Right then, Hailei looked down and her phone was lying in the grass in front of her. She quickly hung-up with John and put the pilot’s cell phone in her pocket. She called her boyfriend with her phone and told him: “My helicopter crashed, I think one of my crew members is dead, please call my daughter. I don’t want her to find out about this on social media or the news.”
Hailei ends the call with her boyfriend, calls John back on her phone, and tells him that she could hear the UTV. He told her to hang up and call Robbie because he was closer to her.
She called [prescribed fire crewmember] Robbie from her cell phone. Robbie picked up the call. Hailei told him she heard the UTV drive past her. She told them to turn around, drive back, and pick her up.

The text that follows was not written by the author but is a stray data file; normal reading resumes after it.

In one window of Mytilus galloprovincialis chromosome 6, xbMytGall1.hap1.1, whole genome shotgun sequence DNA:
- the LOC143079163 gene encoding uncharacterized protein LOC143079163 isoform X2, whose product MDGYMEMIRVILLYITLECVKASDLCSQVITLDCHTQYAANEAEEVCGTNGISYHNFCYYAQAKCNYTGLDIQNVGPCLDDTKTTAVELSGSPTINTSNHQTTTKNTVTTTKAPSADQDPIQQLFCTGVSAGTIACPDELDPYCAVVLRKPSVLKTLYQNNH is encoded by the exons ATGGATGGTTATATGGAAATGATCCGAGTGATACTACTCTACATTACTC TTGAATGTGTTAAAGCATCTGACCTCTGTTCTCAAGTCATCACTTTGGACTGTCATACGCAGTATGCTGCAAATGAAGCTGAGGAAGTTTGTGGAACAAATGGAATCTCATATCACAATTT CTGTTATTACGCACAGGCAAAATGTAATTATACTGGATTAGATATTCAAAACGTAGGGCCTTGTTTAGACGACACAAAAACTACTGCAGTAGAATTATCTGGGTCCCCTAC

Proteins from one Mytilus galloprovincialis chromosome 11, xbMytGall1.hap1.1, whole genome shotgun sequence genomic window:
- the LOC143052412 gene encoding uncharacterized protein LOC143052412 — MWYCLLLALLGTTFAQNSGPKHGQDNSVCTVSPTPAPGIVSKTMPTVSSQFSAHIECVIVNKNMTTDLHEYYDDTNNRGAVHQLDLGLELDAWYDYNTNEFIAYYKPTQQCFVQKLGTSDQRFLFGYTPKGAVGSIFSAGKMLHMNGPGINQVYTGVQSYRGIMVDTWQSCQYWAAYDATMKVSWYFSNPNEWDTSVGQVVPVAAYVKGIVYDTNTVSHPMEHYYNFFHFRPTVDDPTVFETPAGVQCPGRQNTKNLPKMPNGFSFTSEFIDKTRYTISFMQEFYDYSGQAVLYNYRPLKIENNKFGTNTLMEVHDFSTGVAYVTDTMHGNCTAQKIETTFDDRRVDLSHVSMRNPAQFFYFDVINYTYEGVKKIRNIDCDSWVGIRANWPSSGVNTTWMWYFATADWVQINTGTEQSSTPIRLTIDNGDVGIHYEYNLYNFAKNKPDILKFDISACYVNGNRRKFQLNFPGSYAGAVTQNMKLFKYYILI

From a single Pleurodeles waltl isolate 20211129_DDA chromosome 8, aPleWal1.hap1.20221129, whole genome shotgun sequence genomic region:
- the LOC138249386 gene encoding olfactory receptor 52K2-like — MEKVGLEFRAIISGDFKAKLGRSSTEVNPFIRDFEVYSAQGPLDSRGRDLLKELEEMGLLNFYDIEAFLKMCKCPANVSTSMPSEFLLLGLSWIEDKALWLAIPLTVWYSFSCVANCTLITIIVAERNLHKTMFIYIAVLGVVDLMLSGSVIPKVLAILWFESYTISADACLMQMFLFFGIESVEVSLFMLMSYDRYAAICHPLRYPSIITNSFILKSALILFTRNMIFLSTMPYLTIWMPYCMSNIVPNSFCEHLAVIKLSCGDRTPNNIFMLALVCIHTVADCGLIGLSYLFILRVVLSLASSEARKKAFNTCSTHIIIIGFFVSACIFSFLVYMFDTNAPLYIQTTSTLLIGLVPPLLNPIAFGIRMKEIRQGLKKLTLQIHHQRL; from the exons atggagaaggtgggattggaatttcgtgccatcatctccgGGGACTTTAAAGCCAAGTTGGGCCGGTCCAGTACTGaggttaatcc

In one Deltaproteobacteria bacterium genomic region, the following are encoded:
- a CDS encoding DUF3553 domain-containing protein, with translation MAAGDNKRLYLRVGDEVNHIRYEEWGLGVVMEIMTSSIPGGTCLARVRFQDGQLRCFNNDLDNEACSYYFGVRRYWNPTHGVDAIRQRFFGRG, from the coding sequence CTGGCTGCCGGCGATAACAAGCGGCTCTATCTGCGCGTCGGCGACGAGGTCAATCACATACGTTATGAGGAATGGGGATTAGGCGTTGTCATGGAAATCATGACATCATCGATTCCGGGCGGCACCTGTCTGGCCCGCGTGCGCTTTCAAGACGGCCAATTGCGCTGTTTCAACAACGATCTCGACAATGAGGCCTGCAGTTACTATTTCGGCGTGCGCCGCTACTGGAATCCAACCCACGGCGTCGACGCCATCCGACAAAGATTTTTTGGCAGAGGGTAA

Hailei remembers: “I thought I was going to have to walk through fire but a path opened up.” Robbie recalled seeing her through the fire. She was in an unburned pocket within the burn unit. Hailei recalls: “I got to Robbie who picked me up and carried me to the UTV where I had a meltdown. I then asked Robbie to stay with me.”
Prescribed Fire Crew Member, Brody, ran by. Hailei told him to hurry because fire was coming and she pointed toward the crashed helicopter. He headed that way and was first on scene at the helicopter. Then Jack, the firefighter who was serving as trail guard and weather observer, responded quickly. Robbie told him, “You need to grab a hand tool.” Jack grabbed a hand tool from the UTV and headed into the crash site following Brody’s path.